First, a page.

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Fear of Change is Real

Almost 20 years of watching learning happen have flown by as a blur.

Different classrooms in three schools across socio-economic borders and diverse learning and cultural backgrounds.

Countless students with innumerable needs and challenges have graced my presence and watched me change at rates sometimes too slow to notice.

But now, looking back I barely recognize the teacher I was in the beginning. Tightly I clung to what I believed was best for kids, fixed and devout in my practice despite the fact that I had no practice.

Ironically, I thought I was doing what was best. Working hard for kids and taking risks within the scope of my then-current experience.

I was wrong about so much and after radically changing many of my practices and adjusting with the times, I see the fear of change in many of my colleagues and in education in general as I once ascribed to many of the same beliefs.

Changing tradition is hard; no one will argue that, but keeping things the same JUST BECAUSE it's how it has always been is not a good enough reason.

Many of us have been grandfathered into this system, using our experience as students to guide our pedagogy. We've taken classes, attended professional development, but something still keeps many from plunging into the unknown.


We ask kids to take risks every day, but if we can't do it ourselves, we can't expect them to do it either.

As educators, we must be fearless in taking risks and comfortable in our humanness with a high probability of being wrong or making mistakes publicly. Then, more importantly, modeling how to cope with those setbacks, how to turn them into positive learning expansions rather than debilitating frustrations that force us back into what we know.

When we allow fear to control our progress, we impede the rate in which we grow and therefore also impair our students. They watch everything. They notice everything. The more vocal of them point out our hypocrisy and refuse to play our game if we won't even play it.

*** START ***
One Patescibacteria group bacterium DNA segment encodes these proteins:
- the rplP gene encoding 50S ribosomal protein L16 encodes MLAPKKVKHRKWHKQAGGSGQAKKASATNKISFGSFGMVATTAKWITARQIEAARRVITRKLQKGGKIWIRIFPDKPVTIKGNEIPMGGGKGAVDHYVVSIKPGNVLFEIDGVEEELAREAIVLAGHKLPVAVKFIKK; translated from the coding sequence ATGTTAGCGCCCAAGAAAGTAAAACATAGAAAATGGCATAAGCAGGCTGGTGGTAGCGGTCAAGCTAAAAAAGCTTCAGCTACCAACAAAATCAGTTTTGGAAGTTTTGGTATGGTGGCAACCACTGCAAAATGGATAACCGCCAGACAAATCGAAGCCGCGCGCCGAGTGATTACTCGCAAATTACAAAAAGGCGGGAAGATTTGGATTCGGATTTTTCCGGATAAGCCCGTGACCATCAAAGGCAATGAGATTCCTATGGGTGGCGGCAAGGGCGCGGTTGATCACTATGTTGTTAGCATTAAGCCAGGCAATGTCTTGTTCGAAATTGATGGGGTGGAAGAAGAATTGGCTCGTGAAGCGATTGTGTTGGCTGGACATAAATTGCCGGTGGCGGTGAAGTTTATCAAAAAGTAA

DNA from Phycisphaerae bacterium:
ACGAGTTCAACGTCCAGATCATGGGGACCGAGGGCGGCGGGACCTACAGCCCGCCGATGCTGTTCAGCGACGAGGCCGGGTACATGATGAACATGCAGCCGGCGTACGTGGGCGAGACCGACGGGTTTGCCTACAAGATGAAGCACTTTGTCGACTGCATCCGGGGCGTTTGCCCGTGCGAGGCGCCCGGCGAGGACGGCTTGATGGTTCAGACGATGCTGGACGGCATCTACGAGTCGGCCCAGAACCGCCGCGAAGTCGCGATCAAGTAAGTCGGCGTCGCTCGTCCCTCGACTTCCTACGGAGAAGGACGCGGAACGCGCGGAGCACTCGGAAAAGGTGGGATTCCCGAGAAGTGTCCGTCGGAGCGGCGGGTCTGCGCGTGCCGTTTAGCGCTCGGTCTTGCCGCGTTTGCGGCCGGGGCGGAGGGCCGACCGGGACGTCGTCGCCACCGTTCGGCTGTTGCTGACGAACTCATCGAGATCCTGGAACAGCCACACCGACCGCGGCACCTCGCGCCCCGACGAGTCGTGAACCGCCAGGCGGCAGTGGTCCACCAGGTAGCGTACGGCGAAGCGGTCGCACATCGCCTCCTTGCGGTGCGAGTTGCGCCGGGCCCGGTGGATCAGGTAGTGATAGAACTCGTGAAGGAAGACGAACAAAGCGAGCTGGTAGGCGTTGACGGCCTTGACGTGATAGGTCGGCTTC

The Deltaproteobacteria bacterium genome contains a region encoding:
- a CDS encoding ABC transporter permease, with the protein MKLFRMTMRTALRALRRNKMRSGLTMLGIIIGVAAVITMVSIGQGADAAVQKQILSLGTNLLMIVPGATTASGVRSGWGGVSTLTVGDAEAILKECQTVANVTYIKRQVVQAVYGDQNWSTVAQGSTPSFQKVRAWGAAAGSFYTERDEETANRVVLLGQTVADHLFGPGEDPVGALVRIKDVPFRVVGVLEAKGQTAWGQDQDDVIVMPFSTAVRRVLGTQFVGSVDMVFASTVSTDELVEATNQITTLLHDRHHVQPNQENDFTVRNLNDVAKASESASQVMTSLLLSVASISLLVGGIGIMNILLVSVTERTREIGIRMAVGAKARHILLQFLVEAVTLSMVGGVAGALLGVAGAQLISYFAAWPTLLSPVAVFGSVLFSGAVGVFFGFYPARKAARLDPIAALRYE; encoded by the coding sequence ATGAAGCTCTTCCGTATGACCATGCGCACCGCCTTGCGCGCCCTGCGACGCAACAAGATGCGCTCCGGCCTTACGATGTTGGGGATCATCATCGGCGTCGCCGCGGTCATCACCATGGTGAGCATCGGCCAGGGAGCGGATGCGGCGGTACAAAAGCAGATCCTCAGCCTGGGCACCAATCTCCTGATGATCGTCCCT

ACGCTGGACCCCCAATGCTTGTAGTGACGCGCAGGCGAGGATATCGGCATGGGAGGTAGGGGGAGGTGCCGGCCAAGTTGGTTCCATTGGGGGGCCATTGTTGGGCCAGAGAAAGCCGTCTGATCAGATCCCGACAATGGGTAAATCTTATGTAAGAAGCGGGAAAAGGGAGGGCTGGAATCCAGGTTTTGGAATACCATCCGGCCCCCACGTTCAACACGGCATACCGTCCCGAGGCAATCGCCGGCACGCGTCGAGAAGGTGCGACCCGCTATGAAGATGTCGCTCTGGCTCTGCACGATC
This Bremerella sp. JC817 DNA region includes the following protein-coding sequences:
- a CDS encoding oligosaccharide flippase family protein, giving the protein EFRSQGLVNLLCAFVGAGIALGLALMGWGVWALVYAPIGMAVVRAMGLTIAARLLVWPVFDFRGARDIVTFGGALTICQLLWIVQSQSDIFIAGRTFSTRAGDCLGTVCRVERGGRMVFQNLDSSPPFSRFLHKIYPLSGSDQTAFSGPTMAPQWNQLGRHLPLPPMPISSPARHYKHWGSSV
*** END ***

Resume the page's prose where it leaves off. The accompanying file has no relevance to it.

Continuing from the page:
And who can blame them?

Because so much of education is sadly about blame.

Each of us needs to look deeply at ourselves. We need to reflect on our practice objectively and then make the necessary changes.

Traditional practices worth questioning:

  • grading systems in general

  • grading practices that punish students for non-compliance

  • teacher-centered learning models

  • quiet learning spaces

  • the role of technology in our spaces

  • student engagement practices

  • testing practices

  • school structures in terms of programming and class length

  • curricula requirements

  • parent/teacher conferences

  • communication with parents

  • one size fits all learning/classes

As we begin to rethink traditional education systems, we must work together to create viable solutions that will improve learning for all students.

What is one thing you can courageously change today? How will you change it? How will you measure growth? Please share

*this post originally ran on my Education Week Teacher blog Work in Progress in January 2015. It has been modified.

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